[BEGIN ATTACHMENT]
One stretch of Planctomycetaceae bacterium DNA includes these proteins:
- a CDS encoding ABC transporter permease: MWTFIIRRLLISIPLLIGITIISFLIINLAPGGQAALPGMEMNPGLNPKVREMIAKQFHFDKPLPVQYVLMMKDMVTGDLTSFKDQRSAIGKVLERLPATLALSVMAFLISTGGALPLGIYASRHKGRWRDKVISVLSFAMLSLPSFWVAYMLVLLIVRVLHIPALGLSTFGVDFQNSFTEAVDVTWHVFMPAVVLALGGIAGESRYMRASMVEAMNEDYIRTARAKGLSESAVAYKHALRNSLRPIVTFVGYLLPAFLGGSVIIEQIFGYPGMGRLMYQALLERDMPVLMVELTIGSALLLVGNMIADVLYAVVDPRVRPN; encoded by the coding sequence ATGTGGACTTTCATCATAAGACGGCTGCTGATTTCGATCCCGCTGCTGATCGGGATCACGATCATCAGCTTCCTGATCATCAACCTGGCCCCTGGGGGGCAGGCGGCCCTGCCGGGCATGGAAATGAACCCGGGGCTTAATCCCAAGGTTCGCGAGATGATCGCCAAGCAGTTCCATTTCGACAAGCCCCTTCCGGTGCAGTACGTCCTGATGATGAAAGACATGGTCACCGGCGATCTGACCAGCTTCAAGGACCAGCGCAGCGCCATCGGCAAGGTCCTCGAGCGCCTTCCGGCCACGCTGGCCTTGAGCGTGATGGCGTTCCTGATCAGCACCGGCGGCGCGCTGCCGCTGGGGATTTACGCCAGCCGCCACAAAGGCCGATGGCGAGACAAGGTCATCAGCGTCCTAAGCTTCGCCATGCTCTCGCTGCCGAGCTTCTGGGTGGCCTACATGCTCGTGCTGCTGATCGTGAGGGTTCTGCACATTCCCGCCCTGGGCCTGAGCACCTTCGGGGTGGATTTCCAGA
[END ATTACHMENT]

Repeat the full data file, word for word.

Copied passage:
One stretch of Planctomycetaceae bacterium DNA includes these proteins:
- a CDS encoding ABC transporter permease: MWTFIIRRLLISIPLLIGITIISFLIINLAPGGQAALPGMEMNPGLNPKVREMIAKQFHFDKPLPVQYVLMMKDMVTGDLTSFKDQRSAIGKVLERLPATLALSVMAFLISTGGALPLGIYASRHKGRWRDKVISVLSFAMLSLPSFWVAYMLVLLIVRVLHIPALGLSTFGVDFQNSFTEAVDVTWHVFMPAVVLALGGIAGESRYMRASMVEAMNEDYIRTARAKGLSESAVAYKHALRNSLRPIVTFVGYLLPAFLGGSVIIEQIFGYPGMGRLMYQALLERDMPVLMVELTIGSALLLVGNMIADVLYAVVDPRVRPN; encoded by the coding sequence ATGTGGACTTTCATCATAAGACGGCTGCTGATTTCGATCCCGCTGCTGATCGGGATCACGATCATCAGCTTCCTGATCATCAACCTGGCCCCTGGGGGGCAGGCGGCCCTGCCGGGCATGGAAATGAACCCGGGGCTTAATCCCAAGGTTCGCGAGATGATCGCCAAGCAGTTCCATTTCGACAAGCCCCTTCCGGTGCAGTACGTCCTGATGATGAAAGACATGGTCACCGGCGATCTGACCAGCTTCAAGGACCAGCGCAGCGCCATCGGCAAGGTCCTCGAGCGCCTTCCGGCCACGCTGGCCTTGAGCGTGATGGCGTTCCTGATCAGCACCGGCGGCGCGCTGCCGCTGGGGATTTACGCCAGCCGCCACAAAGGCCGATGGCGAGACAAGGTCATCAGCGTCCTAAGCTTCGCCATGCTCTCGCTGCCGAGCTTCTGGGTGGCCTACATGCTCGTGCTGCTGATCGTGAGGGTTCTGCACATTCCCGCCCTGGGCCTGAGCACCTTCGGGGTGGATTTCCAGA